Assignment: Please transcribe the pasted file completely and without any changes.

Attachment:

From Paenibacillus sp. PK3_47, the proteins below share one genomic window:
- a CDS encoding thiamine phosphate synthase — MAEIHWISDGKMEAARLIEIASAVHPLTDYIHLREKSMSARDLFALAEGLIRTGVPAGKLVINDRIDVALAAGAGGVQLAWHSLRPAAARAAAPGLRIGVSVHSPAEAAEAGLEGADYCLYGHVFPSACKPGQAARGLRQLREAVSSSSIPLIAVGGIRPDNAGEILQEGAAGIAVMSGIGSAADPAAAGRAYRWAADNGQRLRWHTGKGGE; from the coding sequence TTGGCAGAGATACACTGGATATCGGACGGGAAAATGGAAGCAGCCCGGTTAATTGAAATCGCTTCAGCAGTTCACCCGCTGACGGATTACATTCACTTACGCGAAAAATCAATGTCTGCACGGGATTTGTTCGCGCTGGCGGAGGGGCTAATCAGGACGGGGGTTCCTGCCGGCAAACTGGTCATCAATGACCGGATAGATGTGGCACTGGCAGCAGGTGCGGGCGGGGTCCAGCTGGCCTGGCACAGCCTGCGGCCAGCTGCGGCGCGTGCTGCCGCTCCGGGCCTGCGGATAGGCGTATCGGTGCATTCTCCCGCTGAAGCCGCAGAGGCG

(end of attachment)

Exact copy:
From Paenibacillus sp. PK3_47, the proteins below share one genomic window:
- a CDS encoding thiamine phosphate synthase — MAEIHWISDGKMEAARLIEIASAVHPLTDYIHLREKSMSARDLFALAEGLIRTGVPAGKLVINDRIDVALAAGAGGVQLAWHSLRPAAARAAAPGLRIGVSVHSPAEAAEAGLEGADYCLYGHVFPSACKPGQAARGLRQLREAVSSSSIPLIAVGGIRPDNAGEILQEGAAGIAVMSGIGSAADPAAAGRAYRWAADNGQRLRWHTGKGGE; from the coding sequence TTGGCAGAGATACACTGGATATCGGACGGGAAAATGGAAGCAGCCCGGTTAATTGAAATCGCTTCAGCAGTTCACCCGCTGACGGATTACATTCACTTACGCGAAAAATCAATGTCTGCACGGGATTTGTTCGCGCTGGCGGAGGGGCTAATCAGGACGGGGGTTCCTGCCGGCAAACTGGTCATCAATGACCGGATAGATGTGGCACTGGCAGCAGGTGCGGGCGGGGTCCAGCTGGCCTGGCACAGCCTGCGGCCAGCTGCGGCGCGTGCTGCCGCTCCGGGCCTGCGGATAGGCGTATCGGTGCATTCTCCCGCTGAAGCCGCAGAGGCG